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Photo: Sharp Image
Photo: Sharp Image

A new approach for a jobs policy for India

Old ideas about industries and about how industrial policy is made will have to be unlearnt

The Washington Consensus forced changes in government policies around the world. International trade had to be free. ‘Industrial policy’ to nurture domestic industries was taboo. It was a tide that lifted many boats with growth and reduction of poverty in many countries. Now the tide is running out. Protectionism is rearing its head, even in Washington. Both US presidential candidates are harrumphing about saving American jobs. Brexit has hit the European Union where it hurts. The trade deal between Europe and the US is in jeopardy. And it is once again kosher to talk about ‘industrial policy’ to nurture sectors that will create more employment—even in the UK and the US, where Margaret Thatcher and Ronald Reagan had fuelled ideologies that propelled the Washington Consensus.

The intellectual and ideological pushback since the 1990s against the very concept of industrial policy provoked an intensive examination by some economists of the history of the remarkably rapid and strong industrialization of many countries—Japan, Korea, and China, and going back a century, the US too. All these countries had nurtured their industries while they were growing, protecting them from stronger competitors from other countries.

However, picking winners and protecting domestic industries has not worked equally well for all. India stands out as an example of the failure of the industrial policy it practised until the 1980s. Equally though, the absence of a coherent industrial policy since then has hurt India. The opening up to global trade and welcoming of foreign investments since the 1990s has opened the Indian market to producers abroad. It has benefited Indian consumers. However, India’s manufacturing sector has languished at around 15% of its gross domestic product (GDP), which is much smaller than China’s at 35%, and is a smaller portion of the economy than even Japan’s and Germany’s—countries with much stronger currencies and much higher wages too. And overall jobs have not been growing fast enough in India.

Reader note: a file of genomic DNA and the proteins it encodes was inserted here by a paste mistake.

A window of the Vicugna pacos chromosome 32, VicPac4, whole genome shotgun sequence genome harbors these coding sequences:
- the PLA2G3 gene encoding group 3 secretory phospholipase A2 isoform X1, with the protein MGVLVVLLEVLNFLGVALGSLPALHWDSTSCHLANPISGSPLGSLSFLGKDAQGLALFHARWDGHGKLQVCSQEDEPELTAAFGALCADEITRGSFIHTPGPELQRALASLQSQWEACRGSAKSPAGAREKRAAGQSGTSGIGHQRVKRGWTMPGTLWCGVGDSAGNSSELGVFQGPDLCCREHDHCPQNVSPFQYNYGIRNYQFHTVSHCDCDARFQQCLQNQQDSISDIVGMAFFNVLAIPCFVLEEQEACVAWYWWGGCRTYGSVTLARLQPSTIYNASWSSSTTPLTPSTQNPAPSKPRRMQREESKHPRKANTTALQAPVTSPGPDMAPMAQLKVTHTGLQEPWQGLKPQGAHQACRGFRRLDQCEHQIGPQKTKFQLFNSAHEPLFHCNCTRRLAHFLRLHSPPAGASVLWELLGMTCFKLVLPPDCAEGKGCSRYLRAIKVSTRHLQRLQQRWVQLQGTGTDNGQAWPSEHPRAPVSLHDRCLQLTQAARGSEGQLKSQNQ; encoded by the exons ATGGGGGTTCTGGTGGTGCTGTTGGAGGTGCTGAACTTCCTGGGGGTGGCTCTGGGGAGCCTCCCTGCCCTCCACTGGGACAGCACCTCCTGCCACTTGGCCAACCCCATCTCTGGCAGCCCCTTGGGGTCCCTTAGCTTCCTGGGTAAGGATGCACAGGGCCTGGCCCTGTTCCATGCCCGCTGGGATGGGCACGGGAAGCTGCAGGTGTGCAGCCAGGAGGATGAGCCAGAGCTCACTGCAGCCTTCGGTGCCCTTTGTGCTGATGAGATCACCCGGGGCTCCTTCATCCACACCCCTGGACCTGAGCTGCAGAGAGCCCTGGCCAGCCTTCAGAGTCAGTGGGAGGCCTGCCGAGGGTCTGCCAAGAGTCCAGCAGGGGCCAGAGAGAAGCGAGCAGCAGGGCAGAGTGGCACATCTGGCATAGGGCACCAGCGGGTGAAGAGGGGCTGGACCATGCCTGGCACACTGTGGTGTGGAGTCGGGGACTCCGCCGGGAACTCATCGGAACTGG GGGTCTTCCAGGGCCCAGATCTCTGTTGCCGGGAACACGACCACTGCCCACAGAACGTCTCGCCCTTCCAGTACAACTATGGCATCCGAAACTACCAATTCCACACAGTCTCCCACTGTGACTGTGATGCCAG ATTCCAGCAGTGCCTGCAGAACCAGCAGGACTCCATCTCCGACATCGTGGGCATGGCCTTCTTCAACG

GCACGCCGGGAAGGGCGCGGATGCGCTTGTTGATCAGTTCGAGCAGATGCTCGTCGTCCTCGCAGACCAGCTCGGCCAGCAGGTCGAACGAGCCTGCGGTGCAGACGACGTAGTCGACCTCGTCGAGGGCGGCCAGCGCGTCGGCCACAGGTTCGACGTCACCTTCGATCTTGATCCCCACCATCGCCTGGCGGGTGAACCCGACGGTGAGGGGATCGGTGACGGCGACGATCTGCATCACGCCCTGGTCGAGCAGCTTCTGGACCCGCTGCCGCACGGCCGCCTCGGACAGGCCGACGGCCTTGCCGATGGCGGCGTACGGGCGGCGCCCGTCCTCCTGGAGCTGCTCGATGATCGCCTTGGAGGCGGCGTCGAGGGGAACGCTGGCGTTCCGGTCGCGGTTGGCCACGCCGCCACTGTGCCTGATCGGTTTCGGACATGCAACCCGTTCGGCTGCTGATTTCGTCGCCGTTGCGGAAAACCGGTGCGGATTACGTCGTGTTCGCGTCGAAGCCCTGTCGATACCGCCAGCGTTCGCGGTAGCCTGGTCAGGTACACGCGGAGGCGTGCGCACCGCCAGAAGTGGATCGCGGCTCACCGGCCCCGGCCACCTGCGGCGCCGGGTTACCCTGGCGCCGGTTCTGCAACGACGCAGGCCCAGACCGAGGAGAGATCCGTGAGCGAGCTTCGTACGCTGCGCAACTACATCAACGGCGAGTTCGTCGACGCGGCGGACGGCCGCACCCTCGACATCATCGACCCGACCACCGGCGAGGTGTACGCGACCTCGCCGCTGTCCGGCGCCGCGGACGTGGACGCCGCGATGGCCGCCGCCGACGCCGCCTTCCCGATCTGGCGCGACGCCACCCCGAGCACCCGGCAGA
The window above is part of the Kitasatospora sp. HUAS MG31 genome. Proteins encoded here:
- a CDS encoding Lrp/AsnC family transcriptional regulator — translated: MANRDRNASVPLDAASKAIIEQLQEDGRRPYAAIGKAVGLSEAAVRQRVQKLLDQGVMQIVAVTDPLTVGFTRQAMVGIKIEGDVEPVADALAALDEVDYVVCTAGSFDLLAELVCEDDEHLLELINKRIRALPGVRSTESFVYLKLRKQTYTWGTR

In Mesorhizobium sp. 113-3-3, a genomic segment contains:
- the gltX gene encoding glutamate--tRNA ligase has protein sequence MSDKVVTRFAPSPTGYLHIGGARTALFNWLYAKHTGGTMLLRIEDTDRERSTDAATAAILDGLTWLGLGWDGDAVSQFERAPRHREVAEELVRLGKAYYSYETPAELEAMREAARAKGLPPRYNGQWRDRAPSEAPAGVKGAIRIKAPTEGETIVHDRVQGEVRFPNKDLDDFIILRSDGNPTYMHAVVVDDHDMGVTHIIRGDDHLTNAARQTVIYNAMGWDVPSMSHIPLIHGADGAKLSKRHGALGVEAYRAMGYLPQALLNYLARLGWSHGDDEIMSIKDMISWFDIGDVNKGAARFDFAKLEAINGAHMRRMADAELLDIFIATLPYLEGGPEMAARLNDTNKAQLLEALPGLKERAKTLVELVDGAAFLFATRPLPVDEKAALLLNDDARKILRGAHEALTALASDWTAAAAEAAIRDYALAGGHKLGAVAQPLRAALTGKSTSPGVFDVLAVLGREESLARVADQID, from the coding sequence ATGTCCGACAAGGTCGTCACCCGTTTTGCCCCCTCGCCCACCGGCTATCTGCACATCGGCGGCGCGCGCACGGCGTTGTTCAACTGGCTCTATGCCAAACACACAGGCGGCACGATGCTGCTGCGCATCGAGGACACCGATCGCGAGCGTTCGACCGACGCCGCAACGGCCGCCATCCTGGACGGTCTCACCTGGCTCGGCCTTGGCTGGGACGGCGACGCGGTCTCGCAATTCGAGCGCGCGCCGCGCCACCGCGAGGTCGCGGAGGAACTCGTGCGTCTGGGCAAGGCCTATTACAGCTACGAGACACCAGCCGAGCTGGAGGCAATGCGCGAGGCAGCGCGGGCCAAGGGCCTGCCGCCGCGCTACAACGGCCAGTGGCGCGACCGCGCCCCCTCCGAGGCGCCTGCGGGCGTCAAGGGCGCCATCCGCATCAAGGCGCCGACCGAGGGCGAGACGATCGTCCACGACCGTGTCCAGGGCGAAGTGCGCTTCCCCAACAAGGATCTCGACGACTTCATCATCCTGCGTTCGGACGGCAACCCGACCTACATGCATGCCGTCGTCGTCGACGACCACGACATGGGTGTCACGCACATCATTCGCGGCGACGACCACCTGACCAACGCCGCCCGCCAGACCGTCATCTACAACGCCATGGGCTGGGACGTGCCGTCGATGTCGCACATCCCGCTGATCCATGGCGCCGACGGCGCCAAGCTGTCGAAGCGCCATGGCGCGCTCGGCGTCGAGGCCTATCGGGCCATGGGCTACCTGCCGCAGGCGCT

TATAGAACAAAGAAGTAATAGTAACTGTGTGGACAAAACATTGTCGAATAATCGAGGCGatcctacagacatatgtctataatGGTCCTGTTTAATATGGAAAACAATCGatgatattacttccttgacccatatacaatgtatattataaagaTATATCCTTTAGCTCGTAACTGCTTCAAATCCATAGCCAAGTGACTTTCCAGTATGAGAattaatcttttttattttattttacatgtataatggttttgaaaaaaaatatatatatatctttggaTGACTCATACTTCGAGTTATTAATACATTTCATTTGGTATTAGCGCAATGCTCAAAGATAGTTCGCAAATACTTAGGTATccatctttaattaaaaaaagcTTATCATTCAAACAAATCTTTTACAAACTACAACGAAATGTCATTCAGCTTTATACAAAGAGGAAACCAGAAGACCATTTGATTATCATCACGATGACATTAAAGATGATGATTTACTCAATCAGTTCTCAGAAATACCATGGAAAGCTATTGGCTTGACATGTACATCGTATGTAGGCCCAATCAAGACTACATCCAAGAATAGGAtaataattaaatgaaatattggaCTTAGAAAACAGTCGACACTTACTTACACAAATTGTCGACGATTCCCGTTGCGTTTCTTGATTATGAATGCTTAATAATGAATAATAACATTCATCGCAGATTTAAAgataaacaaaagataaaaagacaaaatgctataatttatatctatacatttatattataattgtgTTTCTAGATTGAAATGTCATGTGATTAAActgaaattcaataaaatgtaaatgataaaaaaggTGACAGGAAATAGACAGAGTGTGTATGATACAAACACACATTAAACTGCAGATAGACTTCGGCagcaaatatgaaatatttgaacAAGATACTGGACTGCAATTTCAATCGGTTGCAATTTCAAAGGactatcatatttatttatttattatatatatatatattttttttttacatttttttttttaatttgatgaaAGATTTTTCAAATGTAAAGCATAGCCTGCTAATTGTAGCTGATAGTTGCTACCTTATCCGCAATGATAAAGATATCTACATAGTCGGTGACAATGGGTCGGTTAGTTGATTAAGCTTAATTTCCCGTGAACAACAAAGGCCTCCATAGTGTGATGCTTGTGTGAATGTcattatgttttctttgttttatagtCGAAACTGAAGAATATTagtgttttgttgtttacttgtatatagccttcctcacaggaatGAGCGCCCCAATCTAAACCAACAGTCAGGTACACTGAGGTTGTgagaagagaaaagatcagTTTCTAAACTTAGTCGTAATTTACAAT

The Indian economy has generated fewer jobs per unit of GDP growth than many other economies. India, with its much (and prematurely) celebrated demographic dividend, needs to create more jobs than any other country in the world, and much faster than it has. More than any other country, India needs an effective industrial policy to stimulate domestic job creation. The ‘100 million jobs’ question is: What should be the features of this policy? Which sectors should be nurtured? And what would be the best ways to nurture them?

The growth of industries, and with them economies, is a process of learning. Enterprises learn to do what they could not before, and then to do it better than enterprises in other countries. The remarkable progress of Japanese industries after the World War II was accelerated by the TQM (total quality management) movement, which was a movement for pervasive learning at all levels of enterprises, as well as by product innovations. The Japanese government worked alongside industries and learnt how to facilitate the growth of industry. Deng Xiaoping described the process of nations’ learning as “crossing the river by feeling the stones underneath". Producers on the ground venture forward into new unknown spaces. Policymakers at the head receive the signals from the ground and adjust the weight of policies to enable the feet to progress safely and faster.